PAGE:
February 15, 2024

The Power of “I” in I Love You.

A friend of mine and I were texting the other day and one of her messages stopped me in my tracks, in a beautiful kind of way: “I Love You, Jill.”

I felt those words and the love behind them.

We have been friends for nearly two decades. We have been through major life milestones together—having children, getting married, and in my case, getting divorced and remarried.

Our work paths have crossed countless times, and she is my adventure friend—hiking, full moon yoga paddle boarding, early morning summertime walks. You name it, she’s always in and usually the person suggesting the next adventure. She keeps my mind open and my body moving in new and wonderful ways.

Reading her message made me teary-eyed. I could feel the love she was sending me in my heart. I could feel it dance inside my chest; my heart chakra was open and I paused. I consciously said “yes” to receiving this love. I received it with gratitude. I received it with joy because it was given that way. I felt her love in the cells of my being.

I also gave myself the gift of really receiving her message and her energy. I didn’t bounce over it. I paused. Something about her message beckoned me to sit with it, to feel it. I allowed that which she was giving to fully flow into my being. I allowed. I received. I was and continue to be grateful for our friendship, her love, and our connection.

Love travels, energy travels. Her message, the energy behind it, and her love flowed to me as if she were standing in front of me. One part of her message caught my attention. It was the “I” in her “I love you.”

Language is changing. I’ve noticed a shift in my teenagers. “No, thank you” has become “I’m good or I’m fine.” The word “I” has often dropped out of “I love you.” I’ve noticed for years that even with my closest friends, many of whom I’ve known for decades, texts are often “Love you” texts. They can be 10 years older or younger than me and the shift in language remains. “Love you” is what my son says every day when he gets out of the car as I’m dropping him off at school.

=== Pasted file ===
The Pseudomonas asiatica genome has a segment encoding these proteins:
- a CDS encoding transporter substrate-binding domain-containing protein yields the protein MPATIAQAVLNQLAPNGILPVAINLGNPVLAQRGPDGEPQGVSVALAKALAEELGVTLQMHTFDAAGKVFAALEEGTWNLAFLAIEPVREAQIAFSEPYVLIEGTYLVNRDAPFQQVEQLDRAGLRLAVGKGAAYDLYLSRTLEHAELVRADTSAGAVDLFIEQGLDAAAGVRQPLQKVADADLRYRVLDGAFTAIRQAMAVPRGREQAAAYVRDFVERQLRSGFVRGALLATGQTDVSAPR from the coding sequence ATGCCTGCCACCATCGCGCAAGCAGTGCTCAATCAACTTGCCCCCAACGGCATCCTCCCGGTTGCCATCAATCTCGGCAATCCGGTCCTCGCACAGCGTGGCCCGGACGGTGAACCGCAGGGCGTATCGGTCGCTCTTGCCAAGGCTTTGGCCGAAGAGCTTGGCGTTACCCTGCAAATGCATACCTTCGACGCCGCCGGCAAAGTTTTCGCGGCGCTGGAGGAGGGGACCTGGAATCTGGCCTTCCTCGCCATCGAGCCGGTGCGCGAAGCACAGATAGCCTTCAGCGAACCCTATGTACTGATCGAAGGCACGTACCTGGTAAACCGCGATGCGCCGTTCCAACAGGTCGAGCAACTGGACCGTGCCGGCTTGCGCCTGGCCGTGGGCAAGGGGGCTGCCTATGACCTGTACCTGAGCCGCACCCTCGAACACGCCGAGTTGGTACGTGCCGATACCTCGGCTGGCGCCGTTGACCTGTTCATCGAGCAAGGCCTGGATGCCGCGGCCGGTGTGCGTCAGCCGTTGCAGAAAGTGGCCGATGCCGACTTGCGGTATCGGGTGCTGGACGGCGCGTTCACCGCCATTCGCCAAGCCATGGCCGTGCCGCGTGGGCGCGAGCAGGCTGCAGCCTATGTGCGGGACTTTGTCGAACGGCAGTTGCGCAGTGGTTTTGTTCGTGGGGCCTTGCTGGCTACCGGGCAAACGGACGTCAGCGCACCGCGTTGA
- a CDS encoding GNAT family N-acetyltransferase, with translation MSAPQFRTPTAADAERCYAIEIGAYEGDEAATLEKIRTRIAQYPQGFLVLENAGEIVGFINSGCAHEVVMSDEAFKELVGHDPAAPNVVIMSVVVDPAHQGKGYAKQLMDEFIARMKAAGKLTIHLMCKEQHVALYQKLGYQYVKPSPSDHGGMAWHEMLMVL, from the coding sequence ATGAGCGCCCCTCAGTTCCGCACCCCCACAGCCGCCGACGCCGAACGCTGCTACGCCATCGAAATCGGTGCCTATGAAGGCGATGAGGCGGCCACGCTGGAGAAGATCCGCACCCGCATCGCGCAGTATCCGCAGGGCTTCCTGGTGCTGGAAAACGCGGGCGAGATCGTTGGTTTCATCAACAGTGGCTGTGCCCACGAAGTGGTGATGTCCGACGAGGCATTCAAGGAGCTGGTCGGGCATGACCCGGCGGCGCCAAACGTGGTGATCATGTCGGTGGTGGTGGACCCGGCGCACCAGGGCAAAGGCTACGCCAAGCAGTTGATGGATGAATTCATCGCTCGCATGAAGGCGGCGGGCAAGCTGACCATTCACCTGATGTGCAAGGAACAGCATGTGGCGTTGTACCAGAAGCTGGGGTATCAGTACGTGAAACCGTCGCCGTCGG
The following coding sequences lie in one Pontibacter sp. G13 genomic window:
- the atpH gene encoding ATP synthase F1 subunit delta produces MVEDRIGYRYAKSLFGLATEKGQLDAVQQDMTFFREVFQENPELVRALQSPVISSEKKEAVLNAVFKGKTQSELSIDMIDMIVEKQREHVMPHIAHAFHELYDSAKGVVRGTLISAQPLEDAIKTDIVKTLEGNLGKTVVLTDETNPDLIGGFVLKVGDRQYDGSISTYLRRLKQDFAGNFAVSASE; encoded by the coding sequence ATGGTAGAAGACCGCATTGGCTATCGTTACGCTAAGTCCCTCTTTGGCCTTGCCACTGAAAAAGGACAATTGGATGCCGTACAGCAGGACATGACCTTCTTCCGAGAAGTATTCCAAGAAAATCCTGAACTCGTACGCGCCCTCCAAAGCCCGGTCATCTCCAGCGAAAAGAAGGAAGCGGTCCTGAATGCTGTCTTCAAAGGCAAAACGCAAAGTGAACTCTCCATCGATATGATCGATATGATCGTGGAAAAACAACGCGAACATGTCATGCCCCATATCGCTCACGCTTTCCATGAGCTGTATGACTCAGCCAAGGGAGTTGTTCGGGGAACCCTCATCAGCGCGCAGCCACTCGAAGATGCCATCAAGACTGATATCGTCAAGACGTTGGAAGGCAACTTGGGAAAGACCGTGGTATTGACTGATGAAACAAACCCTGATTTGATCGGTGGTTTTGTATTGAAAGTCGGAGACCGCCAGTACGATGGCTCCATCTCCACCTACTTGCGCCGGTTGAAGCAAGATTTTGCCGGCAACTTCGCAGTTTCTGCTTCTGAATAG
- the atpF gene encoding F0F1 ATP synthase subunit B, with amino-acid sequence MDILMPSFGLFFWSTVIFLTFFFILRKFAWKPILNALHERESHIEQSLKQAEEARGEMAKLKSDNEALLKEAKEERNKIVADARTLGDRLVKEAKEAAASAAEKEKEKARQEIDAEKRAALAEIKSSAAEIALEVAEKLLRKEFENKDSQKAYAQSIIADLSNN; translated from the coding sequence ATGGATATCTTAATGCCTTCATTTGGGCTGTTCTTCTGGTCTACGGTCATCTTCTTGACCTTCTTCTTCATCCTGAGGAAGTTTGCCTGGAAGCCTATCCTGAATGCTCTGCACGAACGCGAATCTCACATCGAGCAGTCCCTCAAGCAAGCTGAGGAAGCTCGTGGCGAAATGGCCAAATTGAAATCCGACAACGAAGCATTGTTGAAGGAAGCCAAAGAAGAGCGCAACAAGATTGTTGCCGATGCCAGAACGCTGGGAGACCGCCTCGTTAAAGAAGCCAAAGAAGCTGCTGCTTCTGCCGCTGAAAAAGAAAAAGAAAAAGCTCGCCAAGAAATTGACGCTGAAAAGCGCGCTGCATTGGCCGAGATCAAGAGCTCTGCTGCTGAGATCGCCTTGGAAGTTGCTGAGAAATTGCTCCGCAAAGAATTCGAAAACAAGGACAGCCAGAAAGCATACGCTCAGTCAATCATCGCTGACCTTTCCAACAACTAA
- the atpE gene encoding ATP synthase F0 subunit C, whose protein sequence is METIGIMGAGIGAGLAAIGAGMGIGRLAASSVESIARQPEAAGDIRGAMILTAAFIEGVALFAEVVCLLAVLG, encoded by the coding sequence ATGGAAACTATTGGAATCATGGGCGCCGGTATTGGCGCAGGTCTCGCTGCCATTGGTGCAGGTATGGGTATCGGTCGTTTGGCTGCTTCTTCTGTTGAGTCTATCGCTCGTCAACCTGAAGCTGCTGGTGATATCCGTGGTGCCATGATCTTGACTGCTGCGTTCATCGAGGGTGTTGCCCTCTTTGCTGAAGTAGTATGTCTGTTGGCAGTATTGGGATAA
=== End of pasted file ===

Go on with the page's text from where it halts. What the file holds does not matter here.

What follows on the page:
When was the last time you looked someone you love in the eye and said “I love you” with their name? Not a passing “Love you” and “Love you, too” text or verbal exchange, but rather a deeply meaningful “I love you” with the person’s name?

We are so often closed off in our culture. I believe this is a major contributing factor to the social isolation and loneliness issues that have infiltrated our world, made more pronounced by the pandemic.

Removing “I” from “I love you” allows the ownership of feelings to fall through the cracks. It becomes a rote response, just like an automatic reply to “How are you?” is “Good, how are you?”

The authenticity is lacking in these responses. When we rely on rote responses, we miss the opportunity to connect with and send and receive love, happiness, and energy from the person with whom we’re talking.

There’s a belief that it’s better to give than to receive, but I wholeheartedly disagree. It is wonderful to give and receive. If we create a world where everyone is giving but no one feels good receiving, we create a world where things are off balance. It must be both. We can have seasons where we are the givers, but there is a deliciousness that comes when we allow ourselves to genuinely receive. When we fill our cups, then we are better able to give. Our words create opportunities to give and receive.

When was the last time you said yes to receiving the love that is flowing to you? When was the last time you paused, truly felt the love being offered to you by someone who cares for you, and opened your heart to it? When you were told “Love you” and you replied, did you reply “Love you too” or did you pause, send endless love back to this person whom you love, and say the words “I Love You” with conviction?

What does it feel like to say “I Love You” and mean it, really feel it? Where can you add more authenticity to your words, your interactions, your heart, and your connections?

The next time someone says “Love you” or “How are you?” how will you respond? Will you lower the protective curtain? Will you say I love you and mean it? Will you fill someone’s cup with your love and authenticity?


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